Tuesday, 11 October 2011

Science East and West

While we were trying to work out the window problem, there was a moment of cultural mismatch where the Europeans sat down, having solved the problem and thinking about the solution while the Japanese were trying to see the problem.

It reminded me of Tanizaki  complaining about western science, and how much more suited it would have been to Japanese sensibilities and the Japanese temperament if science had been invented in the east.

The Fenstermeister said that science worked the same in Japan as in Germany. I understood exactly what he was talking about, and could see the cause of the problem. We share the same physics, although what I may attribute to Newton, they would claim for Leibniz.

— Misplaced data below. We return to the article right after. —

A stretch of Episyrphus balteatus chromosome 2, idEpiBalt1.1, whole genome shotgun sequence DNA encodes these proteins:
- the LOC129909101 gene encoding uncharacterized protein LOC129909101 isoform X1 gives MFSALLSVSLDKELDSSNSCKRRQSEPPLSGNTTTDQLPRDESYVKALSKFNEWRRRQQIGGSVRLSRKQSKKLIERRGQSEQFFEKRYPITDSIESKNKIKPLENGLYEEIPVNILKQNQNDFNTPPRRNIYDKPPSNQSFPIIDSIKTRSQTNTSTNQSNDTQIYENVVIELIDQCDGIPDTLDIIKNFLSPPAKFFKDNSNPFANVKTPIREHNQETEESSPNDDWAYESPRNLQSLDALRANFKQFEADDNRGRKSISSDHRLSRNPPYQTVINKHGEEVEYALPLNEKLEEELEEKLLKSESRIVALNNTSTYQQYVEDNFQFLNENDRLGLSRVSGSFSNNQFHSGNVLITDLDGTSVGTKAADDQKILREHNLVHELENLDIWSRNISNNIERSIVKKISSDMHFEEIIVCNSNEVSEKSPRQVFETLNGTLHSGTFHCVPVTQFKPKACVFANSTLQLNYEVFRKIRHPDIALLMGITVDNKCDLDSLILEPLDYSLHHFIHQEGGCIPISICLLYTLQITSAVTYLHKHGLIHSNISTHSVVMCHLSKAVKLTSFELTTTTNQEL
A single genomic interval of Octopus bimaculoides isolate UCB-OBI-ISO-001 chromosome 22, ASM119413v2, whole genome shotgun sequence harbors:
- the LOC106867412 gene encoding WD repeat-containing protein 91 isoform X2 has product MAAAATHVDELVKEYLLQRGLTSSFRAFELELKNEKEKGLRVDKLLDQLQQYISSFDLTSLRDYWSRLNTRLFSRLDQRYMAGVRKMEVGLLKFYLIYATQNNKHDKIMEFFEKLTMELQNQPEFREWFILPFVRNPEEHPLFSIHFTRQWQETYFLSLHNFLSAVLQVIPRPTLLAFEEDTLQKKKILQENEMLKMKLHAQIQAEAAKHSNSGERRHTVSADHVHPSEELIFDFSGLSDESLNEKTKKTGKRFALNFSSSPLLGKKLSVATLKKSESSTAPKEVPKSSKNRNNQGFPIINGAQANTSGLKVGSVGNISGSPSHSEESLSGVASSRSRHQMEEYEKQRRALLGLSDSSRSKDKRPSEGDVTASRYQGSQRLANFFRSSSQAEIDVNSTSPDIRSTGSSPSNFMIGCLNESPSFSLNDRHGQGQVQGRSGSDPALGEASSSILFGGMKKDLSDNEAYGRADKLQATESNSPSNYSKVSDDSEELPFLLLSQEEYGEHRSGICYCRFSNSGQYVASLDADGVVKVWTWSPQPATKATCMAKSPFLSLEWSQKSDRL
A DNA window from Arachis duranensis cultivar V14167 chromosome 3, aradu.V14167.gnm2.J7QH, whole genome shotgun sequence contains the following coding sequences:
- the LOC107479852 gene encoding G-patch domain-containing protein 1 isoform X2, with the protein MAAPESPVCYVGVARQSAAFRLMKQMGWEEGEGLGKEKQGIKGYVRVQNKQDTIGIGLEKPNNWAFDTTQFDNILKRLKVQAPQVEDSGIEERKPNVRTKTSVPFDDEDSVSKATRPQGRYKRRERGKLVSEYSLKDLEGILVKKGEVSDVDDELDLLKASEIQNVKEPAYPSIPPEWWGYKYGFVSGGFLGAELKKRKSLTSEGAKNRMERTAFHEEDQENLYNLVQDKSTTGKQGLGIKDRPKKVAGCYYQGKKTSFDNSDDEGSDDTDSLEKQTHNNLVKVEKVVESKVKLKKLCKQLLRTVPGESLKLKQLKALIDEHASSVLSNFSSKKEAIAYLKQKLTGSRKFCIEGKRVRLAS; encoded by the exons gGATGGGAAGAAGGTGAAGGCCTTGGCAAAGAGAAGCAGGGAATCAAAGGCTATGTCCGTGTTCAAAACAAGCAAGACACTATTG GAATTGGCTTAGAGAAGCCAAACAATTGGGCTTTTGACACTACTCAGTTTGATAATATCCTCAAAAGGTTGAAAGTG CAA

And perhaps it goes back to Leibniz and his contemporaries Descartes in France and Spinoza in Holland who turned the world upside down by putting rational thought at the foundation, and building a world in our heads where our observations fall in place to support abstract theories.

Or maybe it was a language barrier and I failed to translate what they were talking about into Japanese.

Or perhaps the Europeans were wrong and their explanation of a sagging rail was not the reason for the problem. Having laid the probable blame on installation in this post, I also wonder whether design was a factor. 

There are only two hinges and a slider on a rail holding three window panes of 80 kg. That's a total of 240kg. Each hinge will take a maximum weight of 130kg, so if the weight is all being held by the hinges, there is not much margin for error. When the window is closed there should be no problem, but when the window is open or moving, the load is not static but is dynamic as 80 kg panes are twisting, turning, accelerating and decelerating. 

I suggested it may be sensible to have three hinges on this kind of door, and asked how many triple-leafed, triple-glazed windows they have produced of this size, and I'm still waiting for an answer.